Universal Dice – birth, love, hate, death
The fourth release from Gerry Dantone’s Universal Dice project is a sixteen song self-described rock opera entitled birth, love, hate, death. Despite his omnipresence as both a vocalist and songwriter, Universal Dice never comes off as some glorified solo vehicle. There’s no question that his musical collaborators exert tremendous effort in complementing his songwriting vision for the release and, even more impressively, do so without falling prey to any of the heavy-handed tactics lesser artists might have employed to explore Dantone’s themes and ambitions. There’s a breathtaking array of styles on birth, love, hate, death and they handle each one with the same amount of sure handed musicality. Much of birth, love, hate, death adheres to traditional rock music formulas, but Universal Dice definitely imprint each of the sixteen cuts with their own personality while still serving up something recognizable that many audiences will admire.
“Welcome to the World” is about what you might think it’s about, but it’s never either too obvious or coy. Instead, it’s a relatively unassuming opening with a nice stride and a good mix between the rhythm section and guitars. Dantone has a vocal quality reminiscent of Tom Petty or Jakob Dylan, but the lyrical content doesn’t contain a lot of those aforementioned songwriters’ more poetic touches. Instead, Dantone’s writing aspires to a more conversational form of poetry and finds its mark with songs like this. “I Wish I Could Tell You This” covers its lyrical territory with a similar style, never affecting a pose, but the musical arrangement is clearly much more in a rock ballad tradition. Dantone and the band wear their influences on their sleeve; it isn’t difficult to imagine a song like this appearing on some seventies classic, but it also has a modern sheen that won’t remove it from a younger frame of reference. “The Prophet” has the hardest hitting drum track thus far on birth, love, hate, death and it sets a huge tone for the song straight out of the gate. These sort of intense rhythms make a number of songs on this album really pop and this stands among the first rank of such tracks.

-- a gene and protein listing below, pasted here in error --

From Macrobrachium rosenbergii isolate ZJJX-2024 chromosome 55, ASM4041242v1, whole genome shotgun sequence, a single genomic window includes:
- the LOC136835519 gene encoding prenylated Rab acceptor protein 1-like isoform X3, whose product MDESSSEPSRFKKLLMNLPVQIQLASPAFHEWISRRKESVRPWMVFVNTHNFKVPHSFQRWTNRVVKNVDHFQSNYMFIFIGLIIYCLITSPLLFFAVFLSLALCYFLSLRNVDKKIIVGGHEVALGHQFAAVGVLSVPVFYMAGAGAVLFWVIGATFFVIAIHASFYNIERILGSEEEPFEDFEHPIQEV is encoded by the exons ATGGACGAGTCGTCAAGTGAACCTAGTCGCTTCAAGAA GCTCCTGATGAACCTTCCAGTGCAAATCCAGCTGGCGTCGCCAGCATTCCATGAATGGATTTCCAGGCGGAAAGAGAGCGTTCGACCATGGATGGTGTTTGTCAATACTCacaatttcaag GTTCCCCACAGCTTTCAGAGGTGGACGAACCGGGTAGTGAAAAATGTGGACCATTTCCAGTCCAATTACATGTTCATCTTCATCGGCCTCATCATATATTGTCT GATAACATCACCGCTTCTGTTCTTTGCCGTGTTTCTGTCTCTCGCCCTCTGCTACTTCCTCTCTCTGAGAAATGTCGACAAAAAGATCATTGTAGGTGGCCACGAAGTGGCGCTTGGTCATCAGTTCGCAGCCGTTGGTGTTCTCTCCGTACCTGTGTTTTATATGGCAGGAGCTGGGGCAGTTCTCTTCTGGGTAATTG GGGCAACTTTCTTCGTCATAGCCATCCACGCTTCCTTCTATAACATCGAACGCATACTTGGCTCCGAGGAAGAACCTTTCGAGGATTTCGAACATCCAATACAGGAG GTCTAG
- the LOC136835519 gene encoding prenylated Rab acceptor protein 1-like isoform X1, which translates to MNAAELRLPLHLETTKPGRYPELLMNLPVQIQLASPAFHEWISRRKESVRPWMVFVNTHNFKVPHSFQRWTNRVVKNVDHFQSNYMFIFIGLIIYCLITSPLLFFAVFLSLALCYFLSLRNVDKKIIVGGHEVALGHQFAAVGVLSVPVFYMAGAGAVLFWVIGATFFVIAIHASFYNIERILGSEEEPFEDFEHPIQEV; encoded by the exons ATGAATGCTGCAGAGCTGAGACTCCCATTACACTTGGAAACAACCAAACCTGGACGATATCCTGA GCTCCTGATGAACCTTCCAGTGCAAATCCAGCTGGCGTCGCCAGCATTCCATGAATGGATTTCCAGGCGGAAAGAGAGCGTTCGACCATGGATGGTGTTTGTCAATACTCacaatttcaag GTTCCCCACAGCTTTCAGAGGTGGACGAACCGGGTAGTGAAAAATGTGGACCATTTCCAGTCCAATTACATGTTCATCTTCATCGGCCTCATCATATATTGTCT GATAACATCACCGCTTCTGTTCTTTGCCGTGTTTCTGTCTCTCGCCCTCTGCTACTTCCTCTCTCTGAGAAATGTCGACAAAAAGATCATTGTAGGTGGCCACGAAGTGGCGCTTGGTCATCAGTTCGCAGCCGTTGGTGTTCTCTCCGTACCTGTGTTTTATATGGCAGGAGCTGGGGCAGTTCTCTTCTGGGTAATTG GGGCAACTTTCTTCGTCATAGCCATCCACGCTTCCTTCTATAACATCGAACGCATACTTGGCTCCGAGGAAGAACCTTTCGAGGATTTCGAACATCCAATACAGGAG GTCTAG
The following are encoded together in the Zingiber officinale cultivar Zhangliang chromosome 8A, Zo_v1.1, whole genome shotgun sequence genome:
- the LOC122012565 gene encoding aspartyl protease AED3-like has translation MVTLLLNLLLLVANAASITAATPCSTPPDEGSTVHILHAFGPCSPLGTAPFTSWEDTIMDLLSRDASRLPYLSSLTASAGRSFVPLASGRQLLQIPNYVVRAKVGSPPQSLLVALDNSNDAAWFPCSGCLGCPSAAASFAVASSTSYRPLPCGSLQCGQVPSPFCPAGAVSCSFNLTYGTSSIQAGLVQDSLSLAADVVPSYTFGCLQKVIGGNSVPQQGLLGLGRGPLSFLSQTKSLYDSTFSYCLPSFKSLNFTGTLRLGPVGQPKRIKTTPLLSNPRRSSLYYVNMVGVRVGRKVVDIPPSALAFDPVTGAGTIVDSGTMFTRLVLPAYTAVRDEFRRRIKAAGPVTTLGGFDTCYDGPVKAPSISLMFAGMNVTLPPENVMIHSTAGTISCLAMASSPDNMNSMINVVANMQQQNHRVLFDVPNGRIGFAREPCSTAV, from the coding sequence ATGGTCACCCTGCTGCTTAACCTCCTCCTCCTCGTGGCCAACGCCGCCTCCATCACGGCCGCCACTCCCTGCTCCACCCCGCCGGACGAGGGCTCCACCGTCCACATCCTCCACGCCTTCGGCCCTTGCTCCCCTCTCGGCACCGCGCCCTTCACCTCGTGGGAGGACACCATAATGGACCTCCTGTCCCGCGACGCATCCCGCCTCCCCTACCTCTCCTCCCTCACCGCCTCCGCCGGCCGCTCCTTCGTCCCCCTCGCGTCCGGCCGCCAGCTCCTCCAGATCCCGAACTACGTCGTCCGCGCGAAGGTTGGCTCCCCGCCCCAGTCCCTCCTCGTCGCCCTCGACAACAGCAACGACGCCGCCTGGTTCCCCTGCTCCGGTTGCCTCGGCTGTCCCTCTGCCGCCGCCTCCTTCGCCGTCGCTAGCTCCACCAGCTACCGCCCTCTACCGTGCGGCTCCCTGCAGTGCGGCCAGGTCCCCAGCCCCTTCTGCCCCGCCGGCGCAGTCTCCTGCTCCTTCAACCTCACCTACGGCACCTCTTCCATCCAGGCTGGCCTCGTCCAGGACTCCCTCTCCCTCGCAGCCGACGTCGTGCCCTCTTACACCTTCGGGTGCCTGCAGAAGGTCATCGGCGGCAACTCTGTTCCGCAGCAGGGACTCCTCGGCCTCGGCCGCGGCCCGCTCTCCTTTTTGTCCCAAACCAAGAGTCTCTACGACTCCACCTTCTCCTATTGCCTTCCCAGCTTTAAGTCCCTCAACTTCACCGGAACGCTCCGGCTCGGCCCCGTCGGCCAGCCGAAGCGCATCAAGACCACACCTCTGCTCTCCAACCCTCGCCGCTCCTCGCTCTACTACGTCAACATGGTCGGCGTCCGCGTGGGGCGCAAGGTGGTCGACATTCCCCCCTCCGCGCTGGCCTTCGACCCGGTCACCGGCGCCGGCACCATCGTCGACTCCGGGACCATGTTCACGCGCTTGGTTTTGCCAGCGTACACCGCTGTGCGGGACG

“My Hands Are Tied” is a bright, sparkling tune with a nice mix of athletic drums running alongside acoustic and electric guitar. Nothing is overstated here and the song, as a whole, is perfectly calibrated to breeze past the listener convincingly and gracefully. “Take Me Home” is the album’s longest track and has some ballad-like tendencies despite its relatively uptempo jaunt. Dantone and his collaborators definitely favor a certain pace for birth, love, hate, death’s tunes, but there’s never any real sense of repetition and the extended running time of this tune, clocking in at over six minutes, never feel exhaustive. “I Love It When They Hate It” is a good example of Dantone and Universal Dice’s talent for invoking classic rock clichés and poses without ever sounding too imitative and much of the credit for that here must be borne by the excellent production job elevating the entire album. “I’m No Good for You” takes a familiar sentiment in popular song and gives it an engaging new coat of musical paint with an energetic mid-tempo arrangement contrasting a strong acoustic guitar sound with authoritative drumming. “Sleeping Alone” is one of the album’s best tunes, anchored by beautifully played piano, and defines the album’s quiet final half in an uniquely artistic way. birth, love, hate, death has a long run at sixteen songs, but sticking with it isn’t hard and it proves to be a highly worthwhile experience.